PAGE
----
4. Did the Commonwealth violate its discovery obligations and Appellant's due process rights under Brady v. Maryland and Giglio v. United States and their progeny by failing to disclose evidence that the complainant had retained civil counsel before trial to seek money damages from Appellant, and (in the alternative) did [defense] counsel render ineffective assistance in failing to investigate and present this evidence?

5. Did the trial court err in manufacturing evidence that Appellant threatened to kill the complainant when no such evidence was ever introduced, and was [defense] counsel ineffective for failing to object or correct the court when she relied so heavily on this mistaken understanding of the record?

6. Was the evidence sufficient to sustain the adjudication for attempted murder?

7. Did [defense] counsel render ineffective assistance in failing to object to (a) the trial court's dispositional conclusion, reached without any record support and in the face of overwhelming evidence to the contrary, that the complainant will "never heal" and that her injuries will be "long-term"; and (b) the trial court's reliance in fashioning a disposition for Appellant on the failure of his parents to express appropriate concern for the complainant?

8. With respect to the lower court's dispositional review orders, did the trial court violate the jurisdictional limitations of her dispositional authority, commit error and/or abuse her discretion by repeatedly finding that Appellant must accept the validity of the adjudication as part of his rehabilitation and treatment where at all times Appellant had permanent amnesia regarding all relevant events and was prosecuting this appeal in which he challenges the validity of that adjudication?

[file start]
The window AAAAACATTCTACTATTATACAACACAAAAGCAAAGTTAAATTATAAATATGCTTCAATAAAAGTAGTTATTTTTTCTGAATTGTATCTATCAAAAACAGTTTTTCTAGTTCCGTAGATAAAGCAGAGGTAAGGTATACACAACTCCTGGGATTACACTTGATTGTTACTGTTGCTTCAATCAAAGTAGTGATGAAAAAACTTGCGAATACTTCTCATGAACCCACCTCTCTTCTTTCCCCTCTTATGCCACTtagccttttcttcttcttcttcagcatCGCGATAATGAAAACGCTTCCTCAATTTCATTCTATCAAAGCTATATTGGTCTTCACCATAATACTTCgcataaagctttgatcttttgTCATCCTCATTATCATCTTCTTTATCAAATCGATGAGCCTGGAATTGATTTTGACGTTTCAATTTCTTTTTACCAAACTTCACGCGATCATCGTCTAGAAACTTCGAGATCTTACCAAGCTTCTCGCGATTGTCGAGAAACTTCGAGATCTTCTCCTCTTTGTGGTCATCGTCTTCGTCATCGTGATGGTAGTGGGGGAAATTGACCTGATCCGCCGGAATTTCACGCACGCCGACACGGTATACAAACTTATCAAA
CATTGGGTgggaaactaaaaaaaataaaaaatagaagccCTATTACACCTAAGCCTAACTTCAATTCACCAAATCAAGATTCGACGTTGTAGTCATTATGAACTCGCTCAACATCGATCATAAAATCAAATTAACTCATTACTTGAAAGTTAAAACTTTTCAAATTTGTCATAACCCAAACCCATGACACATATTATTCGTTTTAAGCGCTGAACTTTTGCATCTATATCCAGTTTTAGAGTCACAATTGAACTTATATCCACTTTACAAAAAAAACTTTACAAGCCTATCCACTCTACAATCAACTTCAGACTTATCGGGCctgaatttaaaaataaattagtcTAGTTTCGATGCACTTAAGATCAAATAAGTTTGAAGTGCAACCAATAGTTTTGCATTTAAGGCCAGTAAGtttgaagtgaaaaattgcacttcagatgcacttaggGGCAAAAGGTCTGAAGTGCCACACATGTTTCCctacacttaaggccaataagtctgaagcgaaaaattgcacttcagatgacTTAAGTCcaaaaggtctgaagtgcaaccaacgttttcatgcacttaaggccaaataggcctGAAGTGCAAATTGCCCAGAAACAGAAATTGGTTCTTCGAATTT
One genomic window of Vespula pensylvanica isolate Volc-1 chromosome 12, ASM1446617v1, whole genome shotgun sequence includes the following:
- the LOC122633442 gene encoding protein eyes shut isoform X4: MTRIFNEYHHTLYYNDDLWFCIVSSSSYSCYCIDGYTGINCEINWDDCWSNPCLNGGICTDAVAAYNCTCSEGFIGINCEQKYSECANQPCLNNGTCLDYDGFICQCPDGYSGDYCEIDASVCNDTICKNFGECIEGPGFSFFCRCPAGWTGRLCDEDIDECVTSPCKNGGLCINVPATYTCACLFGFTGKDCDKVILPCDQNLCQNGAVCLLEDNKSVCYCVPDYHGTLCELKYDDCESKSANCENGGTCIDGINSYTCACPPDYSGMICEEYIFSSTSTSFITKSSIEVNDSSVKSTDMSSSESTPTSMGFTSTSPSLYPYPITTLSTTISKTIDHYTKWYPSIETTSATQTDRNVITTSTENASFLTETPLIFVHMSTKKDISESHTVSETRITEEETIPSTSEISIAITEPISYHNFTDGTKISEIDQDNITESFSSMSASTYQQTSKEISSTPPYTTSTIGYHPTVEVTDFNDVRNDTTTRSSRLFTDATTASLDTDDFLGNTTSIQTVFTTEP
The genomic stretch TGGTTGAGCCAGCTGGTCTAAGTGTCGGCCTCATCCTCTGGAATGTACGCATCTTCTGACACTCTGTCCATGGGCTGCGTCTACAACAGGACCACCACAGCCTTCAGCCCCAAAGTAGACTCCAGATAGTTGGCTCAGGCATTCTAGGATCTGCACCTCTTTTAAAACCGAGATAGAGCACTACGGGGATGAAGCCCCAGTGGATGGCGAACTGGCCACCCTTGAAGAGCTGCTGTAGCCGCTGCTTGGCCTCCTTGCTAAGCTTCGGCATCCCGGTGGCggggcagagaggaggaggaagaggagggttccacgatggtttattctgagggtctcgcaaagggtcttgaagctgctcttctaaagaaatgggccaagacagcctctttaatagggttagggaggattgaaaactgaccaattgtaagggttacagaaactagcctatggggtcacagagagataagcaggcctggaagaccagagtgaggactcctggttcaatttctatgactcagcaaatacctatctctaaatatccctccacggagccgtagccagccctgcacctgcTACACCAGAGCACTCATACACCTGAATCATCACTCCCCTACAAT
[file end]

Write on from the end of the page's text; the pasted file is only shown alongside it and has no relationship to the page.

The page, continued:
9. Is Appellant entitled to relief as a result of the cumulative impact of each of these errors?

Appellant's Brief at 3-4 (renumbered for ease of review; footnote omitted).*fn3 In the case at hand, Appellant raises several claims of juvenile court error and ineffective assistance of counsel.*fn4 In a juvenile proceeding, the hearing judge sits as the finder of fact. In re A.D., 771 A.2d 45, 53 (Pa. Super. 2001) (citation omitted). The weight to be assigned the testimony of the witnesses is within the exclusive province of the fact finder. Id. Our standard of review of dispositional orders in juvenile proceedings is well settled:

The Juvenile Act grants broad discretion to the court when determining an appropriate disposition. We will not disturb a disposition absent a manifest abuse of discretion. In re R.D.R., 876 A.2d 1009, 1013 (Pa.Super.2005) (internal citation omitted). Moreover, "[a] petition alleging that a child is delinquent must be disposed of in accordance with the Juvenile Act. Dispositions which are not set forth in the Act are beyond the power of the juvenile court." In re J.J., 848 A.2d 1014, 1016-1017 (Pa.Super.2004) (citation omitted).

Commonwealth v. B.D.G., 959 A.2d 362, 366-367 (Pa. Super. 2008).

With regard to ineffectiveness claims, there exists a presumption that counsel is effective, and the appellant bears the burden of proving otherwise. In re A.D., 771 A.2d at 50. Therefore:

[i]n reviewing ineffectiveness claims, we must first consider whether the issue underlying the charge of ineffectiveness is of arguable merit. If not, we need look no further since counsel will not be deemed ineffective for failing to pursue a meritless issue. If there is arguable merit to the claim, we must then determine whether the course chosen by counsel had some reasonable basis aimed at promoting the client's interests. Further, there must be a showing that counsel's ineffectiveness prejudiced Appellant's case. The burden of producing the requisite proof lies with Appellant.